A Room With A View
Ulpotha is a garden and a farm and in one
but, with everything done the traditional way, there are no chemicals
and no machinery. The bedrooms are little adobe houses in separate
clearings among the lush mingling of tropical trees and shrubs, which
produce the farm's fruit nuts. The sandy paths are shaded by coconut
palms and fringed with brilliant hibisicus and the vegetable plots are
bright with sunflowers and marigolds. So it feels rather like living in
the Garden of Eden.
Each house is a double room with a
difference. The furnishings are simple and thoughtful. Mosquito nets
cover the beds. A curvaceous terracotta pot, topped with a coconut cup,
provides pure spring water to drink. here are ample cupboards, piles of
softly coloured floor cushions invite lounging beside a low table and
every day there's a fresh bowl of floating flowers. The soft natural
tones set off the brilliant 'wallpaper of the natural world. True to
Sri Lankan tradition the immaculate and sweetly scented loos and
showers are in separate buildings. For, the only wall is behind the
beds, and privacy is provided by bamboo blinds and the low sweep of the
My room looked out across brilliant green
paddy fields. and at night I fell asleep to a frog lullaby. There's
nothing quite like drowsing off to the sound of the velvety tropical
night and waking in a comfortable bed to see to bullocks grazing gently
in the distance and flowers and butterflies almost close enough to
It is, above all, a place to relax and find
peace and the only rule seems to be that there aren't any rules -
unless you count an unwritten rule to treat everything and everyone
with gentle respect and tolerance. Yet, there is a rhythm to the days.
There are usually daily yoga classes in a big, breezy, open-sided,
building with a palm leaf roof, or in the dappled shade beneath the
trailing aerial roots of a huge banyan tree. Ulpotha attracts some
world-class yoga instructors. So some guests go there for the yoga -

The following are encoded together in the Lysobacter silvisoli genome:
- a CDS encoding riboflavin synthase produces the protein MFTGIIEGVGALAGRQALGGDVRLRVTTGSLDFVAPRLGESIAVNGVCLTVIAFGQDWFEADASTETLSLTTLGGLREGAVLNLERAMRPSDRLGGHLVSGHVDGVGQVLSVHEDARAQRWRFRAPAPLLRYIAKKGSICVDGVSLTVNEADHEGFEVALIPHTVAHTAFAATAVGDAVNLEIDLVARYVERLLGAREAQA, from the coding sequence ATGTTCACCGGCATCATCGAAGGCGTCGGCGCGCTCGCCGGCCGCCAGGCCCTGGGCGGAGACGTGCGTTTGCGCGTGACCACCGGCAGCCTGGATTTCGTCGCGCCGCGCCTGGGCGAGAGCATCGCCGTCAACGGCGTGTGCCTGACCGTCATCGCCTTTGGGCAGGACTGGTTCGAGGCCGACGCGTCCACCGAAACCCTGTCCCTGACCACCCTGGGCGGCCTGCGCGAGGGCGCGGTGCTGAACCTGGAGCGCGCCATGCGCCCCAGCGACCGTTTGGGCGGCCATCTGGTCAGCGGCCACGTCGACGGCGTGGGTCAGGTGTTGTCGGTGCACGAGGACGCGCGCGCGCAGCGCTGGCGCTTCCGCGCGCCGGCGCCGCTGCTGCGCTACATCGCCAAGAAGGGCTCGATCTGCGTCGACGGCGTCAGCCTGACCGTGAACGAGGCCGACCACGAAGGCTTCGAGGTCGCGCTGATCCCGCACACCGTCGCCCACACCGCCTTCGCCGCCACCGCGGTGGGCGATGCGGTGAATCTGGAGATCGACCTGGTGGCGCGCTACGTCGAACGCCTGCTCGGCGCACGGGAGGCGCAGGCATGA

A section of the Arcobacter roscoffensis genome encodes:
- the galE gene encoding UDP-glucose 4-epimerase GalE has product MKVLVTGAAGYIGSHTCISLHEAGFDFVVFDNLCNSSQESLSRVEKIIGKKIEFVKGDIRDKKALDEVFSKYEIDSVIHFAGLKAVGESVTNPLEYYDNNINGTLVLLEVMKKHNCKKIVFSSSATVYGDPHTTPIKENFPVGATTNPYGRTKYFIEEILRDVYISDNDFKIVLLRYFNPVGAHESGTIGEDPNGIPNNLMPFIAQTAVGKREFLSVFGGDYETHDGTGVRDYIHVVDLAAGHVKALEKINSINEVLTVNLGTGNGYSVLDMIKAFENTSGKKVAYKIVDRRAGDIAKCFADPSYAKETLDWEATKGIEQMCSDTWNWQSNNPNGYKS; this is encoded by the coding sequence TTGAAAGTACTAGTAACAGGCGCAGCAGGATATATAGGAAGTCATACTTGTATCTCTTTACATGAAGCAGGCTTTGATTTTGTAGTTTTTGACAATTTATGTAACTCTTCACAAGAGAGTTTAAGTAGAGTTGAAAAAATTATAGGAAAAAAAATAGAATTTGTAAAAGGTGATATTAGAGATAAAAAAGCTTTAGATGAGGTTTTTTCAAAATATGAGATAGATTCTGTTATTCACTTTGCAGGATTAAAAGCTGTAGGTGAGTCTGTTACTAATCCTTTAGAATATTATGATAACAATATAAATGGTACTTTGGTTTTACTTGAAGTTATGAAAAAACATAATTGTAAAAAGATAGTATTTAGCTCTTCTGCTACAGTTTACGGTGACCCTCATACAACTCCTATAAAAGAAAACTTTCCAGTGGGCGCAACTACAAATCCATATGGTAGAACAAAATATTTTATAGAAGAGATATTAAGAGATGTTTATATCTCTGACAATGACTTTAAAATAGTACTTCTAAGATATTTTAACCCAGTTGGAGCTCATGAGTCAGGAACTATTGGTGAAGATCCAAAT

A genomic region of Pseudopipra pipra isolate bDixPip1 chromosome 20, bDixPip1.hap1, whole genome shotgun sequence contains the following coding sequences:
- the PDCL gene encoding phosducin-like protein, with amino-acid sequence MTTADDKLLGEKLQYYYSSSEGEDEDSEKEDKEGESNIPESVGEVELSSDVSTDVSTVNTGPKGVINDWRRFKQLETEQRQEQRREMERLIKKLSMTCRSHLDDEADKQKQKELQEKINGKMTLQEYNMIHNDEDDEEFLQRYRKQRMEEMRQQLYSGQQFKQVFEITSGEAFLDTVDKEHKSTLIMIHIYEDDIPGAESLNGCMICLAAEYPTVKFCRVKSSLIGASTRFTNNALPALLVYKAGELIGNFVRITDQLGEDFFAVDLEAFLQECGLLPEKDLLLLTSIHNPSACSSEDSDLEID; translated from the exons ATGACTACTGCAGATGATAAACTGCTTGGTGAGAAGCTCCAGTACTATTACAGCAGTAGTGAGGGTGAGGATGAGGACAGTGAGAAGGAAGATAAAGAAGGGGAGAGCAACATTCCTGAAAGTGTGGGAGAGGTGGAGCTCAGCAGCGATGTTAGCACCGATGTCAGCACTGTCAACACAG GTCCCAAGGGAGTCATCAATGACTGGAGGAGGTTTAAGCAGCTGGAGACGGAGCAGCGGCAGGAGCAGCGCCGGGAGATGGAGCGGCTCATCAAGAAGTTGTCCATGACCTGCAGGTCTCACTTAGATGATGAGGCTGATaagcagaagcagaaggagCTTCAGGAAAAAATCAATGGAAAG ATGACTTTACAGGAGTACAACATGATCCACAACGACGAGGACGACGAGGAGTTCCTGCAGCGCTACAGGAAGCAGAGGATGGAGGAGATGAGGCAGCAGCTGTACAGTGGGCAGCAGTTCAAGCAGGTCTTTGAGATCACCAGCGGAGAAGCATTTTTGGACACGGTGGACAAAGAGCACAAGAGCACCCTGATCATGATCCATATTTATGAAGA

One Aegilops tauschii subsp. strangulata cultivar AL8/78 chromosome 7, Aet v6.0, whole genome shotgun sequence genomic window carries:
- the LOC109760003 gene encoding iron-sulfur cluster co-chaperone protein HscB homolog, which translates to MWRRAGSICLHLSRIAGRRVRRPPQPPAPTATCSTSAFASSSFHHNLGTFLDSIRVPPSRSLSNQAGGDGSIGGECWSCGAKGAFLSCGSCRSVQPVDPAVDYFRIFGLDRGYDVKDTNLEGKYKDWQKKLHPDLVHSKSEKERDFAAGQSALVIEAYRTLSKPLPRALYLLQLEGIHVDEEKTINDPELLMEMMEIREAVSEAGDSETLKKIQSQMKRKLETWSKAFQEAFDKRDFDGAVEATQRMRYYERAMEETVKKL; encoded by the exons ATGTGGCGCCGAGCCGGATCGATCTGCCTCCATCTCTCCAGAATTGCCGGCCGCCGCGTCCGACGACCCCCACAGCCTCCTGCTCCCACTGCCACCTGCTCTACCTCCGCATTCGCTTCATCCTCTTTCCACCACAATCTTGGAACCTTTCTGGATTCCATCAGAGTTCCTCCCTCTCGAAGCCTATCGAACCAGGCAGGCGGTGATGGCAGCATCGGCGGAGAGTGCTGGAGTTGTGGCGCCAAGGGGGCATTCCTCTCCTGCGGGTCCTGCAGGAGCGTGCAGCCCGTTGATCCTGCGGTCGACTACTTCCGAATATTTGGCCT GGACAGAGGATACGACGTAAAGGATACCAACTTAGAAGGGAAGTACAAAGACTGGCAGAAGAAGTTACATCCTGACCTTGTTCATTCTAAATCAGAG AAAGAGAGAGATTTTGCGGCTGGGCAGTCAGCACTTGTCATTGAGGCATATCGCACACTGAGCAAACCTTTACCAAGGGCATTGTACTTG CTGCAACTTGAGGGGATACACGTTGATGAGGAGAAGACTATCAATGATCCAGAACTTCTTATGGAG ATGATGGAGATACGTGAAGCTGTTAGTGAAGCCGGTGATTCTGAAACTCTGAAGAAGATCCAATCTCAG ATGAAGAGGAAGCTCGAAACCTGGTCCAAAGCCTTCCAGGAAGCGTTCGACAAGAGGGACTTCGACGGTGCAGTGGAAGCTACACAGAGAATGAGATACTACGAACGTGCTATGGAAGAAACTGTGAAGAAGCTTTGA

and coil themselves into amazing positions. However, teachers set their
own schedules, teaching one or two classes a day, according to what
people want. Some also lead dawn or sunset walks in the surrounding
I enjoyed the yoga and heard the walks were
glorious. But they are both optional and, having overslept a few
classes, discovered nobody is an outsider for missing them, for
Ulpotha's main activities are swimming, walking, reading, snoozing and
paddling about in boats. This is a place to unwind, be gentle with
yourself, live close to nature and simply be, not a place where you
have to exercise and strive.
One of the lovely things about Ulpotha was
that it's equally easy to find both companionship and solitude. When
you want to be alone there are the inviting hammocks slung around the
grounds, two tree houses, or a secluded little ambalama overlooking the
lake. . Best of all there's a romantic little house on stilts in the
far side of the lake where privacy is guaranteed - there's only one
canoe to take you there. All these hideaways have urns of pure spring
water, oil lamps, mattresses and bedding. So they're perfect for a
siesta or even a night of total solitude. This makes Ulpotha a great
place for creative people to think - or even work. When I was there one